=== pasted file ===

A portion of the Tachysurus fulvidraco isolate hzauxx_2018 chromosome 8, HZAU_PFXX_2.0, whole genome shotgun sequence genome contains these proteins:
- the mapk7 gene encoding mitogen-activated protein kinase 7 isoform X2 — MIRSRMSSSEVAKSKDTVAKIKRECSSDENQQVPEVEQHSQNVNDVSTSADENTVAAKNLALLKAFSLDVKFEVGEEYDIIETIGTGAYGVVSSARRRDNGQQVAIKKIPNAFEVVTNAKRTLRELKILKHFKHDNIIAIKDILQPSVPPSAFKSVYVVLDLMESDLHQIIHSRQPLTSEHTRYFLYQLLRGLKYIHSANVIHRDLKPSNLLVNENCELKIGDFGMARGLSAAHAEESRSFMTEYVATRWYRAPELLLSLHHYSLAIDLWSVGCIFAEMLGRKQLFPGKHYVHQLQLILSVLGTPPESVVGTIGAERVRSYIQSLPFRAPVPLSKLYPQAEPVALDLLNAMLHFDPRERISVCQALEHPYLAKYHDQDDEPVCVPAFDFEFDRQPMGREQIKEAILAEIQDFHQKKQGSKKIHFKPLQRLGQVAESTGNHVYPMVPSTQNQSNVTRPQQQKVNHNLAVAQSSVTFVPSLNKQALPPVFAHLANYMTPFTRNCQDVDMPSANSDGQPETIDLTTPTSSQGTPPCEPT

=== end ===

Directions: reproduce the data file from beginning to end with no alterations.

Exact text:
A portion of the Tachysurus fulvidraco isolate hzauxx_2018 chromosome 8, HZAU_PFXX_2.0, whole genome shotgun sequence genome contains these proteins:
- the mapk7 gene encoding mitogen-activated protein kinase 7 isoform X2 — MIRSRMSSSEVAKSKDTVAKIKRECSSDENQQVPEVEQHSQNVNDVSTSADENTVAAKNLALLKAFSLDVKFEVGEEYDIIETIGTGAYGVVSSARRRDNGQQVAIKKIPNAFEVVTNAKRTLRELKILKHFKHDNIIAIKDILQPSVPPSAFKSVYVVLDLMESDLHQIIHSRQPLTSEHTRYFLYQLLRGLKYIHSANVIHRDLKPSNLLVNENCELKIGDFGMARGLSAAHAEESRSFMTEYVATRWYRAPELLLSLHHYSLAIDLWSVGCIFAEMLGRKQLFPGKHYVHQLQLILSVLGTPPESVVGTIGAERVRSYIQSLPFRAPVPLSKLYPQAEPVALDLLNAMLHFDPRERISVCQALEHPYLAKYHDQDDEPVCVPAFDFEFDRQPMGREQIKEAILAEIQDFHQKKQGSKKIHFKPLQRLGQVAESTGNHVYPMVPSTQNQSNVTRPQQQKVNHNLAVAQSSVTFVPSLNKQALPPVFAHLANYMTPFTRNCQDVDMPSANSDGQPETIDLTTPTSSQGTPPCEPT